Positioning elements in CSS

Using style sheets along with the <SPAN> and <DIV> tags, you can specify the location of text or images down to the pixel.
This is possible with versions 4 and higher of Netscape and Internet Explorer; however, the technique is still problematic and may cause some compatibility issues.

Relative and absolute positioning

Absolute positioning {position: absolute} is determined relative to the upper-left corner of the browser window. The coordinates of a point are given from top to bottom (top) and from left to right (left).

Relative position is defined in relation to other page elements, meaning that the elements contained in the DIV or SPAN tags will be positioned based on the HTML elements preceding them.

Positioning text

Let's place the text "How does it work?" 80 pixels from the top of the window and 100 pixels from the left:

<HTML>
<BODY>
<SPAN style="position: absolute; top: 80 px; left: 100 px;">

How does it work?
</SPAN>
</BODY>
</HTML>

There are other ways to do this, such as:

<HTML>
<HEAD>
<STYLE>
<!--
.test{position: absolute; top: 80px; left: 100px; color: black; font-size: x-large}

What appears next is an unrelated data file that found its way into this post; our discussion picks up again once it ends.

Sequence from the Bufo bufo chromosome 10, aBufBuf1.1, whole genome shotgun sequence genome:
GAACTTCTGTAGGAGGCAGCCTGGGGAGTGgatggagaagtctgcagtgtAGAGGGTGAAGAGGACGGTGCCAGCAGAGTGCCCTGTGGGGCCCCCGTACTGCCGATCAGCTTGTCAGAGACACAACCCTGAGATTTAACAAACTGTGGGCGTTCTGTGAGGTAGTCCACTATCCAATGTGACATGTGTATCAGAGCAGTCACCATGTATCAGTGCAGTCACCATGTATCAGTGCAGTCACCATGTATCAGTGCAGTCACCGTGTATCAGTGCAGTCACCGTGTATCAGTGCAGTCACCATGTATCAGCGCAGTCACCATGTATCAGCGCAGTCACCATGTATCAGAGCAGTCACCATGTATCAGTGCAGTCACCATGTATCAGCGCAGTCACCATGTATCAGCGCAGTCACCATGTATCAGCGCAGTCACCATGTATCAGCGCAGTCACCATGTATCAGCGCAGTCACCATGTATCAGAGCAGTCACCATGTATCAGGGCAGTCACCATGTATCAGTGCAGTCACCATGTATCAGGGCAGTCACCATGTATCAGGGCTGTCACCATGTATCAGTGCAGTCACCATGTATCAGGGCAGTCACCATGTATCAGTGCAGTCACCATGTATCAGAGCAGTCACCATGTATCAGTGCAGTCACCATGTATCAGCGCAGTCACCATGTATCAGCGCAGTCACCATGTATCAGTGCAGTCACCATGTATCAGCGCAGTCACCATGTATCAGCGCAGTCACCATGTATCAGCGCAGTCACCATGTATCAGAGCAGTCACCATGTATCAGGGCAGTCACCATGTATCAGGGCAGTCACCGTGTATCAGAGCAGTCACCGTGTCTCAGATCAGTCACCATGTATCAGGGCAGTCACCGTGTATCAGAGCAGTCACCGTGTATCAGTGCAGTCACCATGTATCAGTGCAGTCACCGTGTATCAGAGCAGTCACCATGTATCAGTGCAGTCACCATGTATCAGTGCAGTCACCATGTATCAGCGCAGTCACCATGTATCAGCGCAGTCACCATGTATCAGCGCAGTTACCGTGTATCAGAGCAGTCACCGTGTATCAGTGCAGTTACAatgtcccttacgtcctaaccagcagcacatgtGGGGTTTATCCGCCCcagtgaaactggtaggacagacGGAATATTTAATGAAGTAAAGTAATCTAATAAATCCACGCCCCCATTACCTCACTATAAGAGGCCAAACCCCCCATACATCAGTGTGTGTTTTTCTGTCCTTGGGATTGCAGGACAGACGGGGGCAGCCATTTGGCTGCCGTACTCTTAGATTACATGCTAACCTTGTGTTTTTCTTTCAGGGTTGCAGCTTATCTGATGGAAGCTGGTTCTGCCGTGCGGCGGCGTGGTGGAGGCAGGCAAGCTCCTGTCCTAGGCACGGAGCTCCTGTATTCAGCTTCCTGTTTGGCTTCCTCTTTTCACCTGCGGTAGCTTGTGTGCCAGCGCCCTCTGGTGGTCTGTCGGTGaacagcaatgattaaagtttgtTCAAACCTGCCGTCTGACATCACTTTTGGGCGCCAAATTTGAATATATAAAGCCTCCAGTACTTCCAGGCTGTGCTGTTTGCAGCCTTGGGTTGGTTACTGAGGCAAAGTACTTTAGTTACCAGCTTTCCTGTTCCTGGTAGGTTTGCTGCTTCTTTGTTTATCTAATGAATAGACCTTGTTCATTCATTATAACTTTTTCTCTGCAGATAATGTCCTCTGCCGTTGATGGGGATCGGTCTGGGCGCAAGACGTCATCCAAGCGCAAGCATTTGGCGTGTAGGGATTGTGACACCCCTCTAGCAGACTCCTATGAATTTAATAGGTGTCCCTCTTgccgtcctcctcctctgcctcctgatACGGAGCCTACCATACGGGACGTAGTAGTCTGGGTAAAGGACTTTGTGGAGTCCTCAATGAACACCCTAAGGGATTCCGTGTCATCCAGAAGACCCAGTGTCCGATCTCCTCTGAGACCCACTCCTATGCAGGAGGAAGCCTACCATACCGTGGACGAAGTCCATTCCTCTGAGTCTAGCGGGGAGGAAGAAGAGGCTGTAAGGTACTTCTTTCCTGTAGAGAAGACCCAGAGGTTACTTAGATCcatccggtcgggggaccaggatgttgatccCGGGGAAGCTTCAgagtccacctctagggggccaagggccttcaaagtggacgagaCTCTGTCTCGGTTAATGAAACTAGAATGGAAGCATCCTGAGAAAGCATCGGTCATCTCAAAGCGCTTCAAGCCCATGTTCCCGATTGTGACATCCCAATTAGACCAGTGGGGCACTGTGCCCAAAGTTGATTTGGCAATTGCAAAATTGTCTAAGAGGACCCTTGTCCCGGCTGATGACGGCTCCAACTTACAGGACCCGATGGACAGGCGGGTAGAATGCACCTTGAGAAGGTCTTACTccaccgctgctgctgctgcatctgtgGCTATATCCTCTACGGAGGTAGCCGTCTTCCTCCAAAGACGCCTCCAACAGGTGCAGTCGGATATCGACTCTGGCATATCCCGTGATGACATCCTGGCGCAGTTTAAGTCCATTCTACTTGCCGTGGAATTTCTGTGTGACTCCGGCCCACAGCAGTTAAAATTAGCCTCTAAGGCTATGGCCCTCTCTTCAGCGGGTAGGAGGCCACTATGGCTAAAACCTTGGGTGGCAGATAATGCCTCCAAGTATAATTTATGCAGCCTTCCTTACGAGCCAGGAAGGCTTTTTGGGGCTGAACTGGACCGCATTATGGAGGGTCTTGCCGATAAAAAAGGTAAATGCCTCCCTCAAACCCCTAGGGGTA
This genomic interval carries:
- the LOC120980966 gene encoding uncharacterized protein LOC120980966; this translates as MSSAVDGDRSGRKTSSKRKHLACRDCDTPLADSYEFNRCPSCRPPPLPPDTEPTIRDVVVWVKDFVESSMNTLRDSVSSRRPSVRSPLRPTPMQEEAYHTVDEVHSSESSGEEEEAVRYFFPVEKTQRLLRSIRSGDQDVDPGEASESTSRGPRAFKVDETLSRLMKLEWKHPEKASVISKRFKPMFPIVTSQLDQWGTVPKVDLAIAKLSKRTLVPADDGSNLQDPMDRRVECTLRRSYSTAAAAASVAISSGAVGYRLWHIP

-->
</STYLE>
</HEAD>
<BODY>
<DIV class=test>
How does it work?
</DIV>
</BODY>
</HTML>

Positioning an image

Let's place the image "test.jpg" 80 pixels from the top of the window and 100 pixels from the left (the image is 103x61):

<HTML>
<BODY>
<SPAN style="position: absolute; top: 80 px; left: 100 px;width: 103px; height: 61px">
<IMG SRC="test.jpg" >
</SPAN>
</BODY>
</HTML>

It is important to specify the size of the image in style sheets, to reduce the risks of browser incompatibility.

Superimposing elements

Let's superimpose the text "How does it work?" on top of the image "test.jpg":

<HTML>
<BODY>
<SPAN style="position: absolute; top: 30 px; left: 100px;width: 103px; height: 61px">
<IMG SRC="test.jpg" >
</SPAN>
<SPAN style="position: absolute; top: 50 px; left: 100 px;">
How does it work?
</SPAN>
</BODY>
</HTML>

Using this syntax, you can superimpose both text elements and images.

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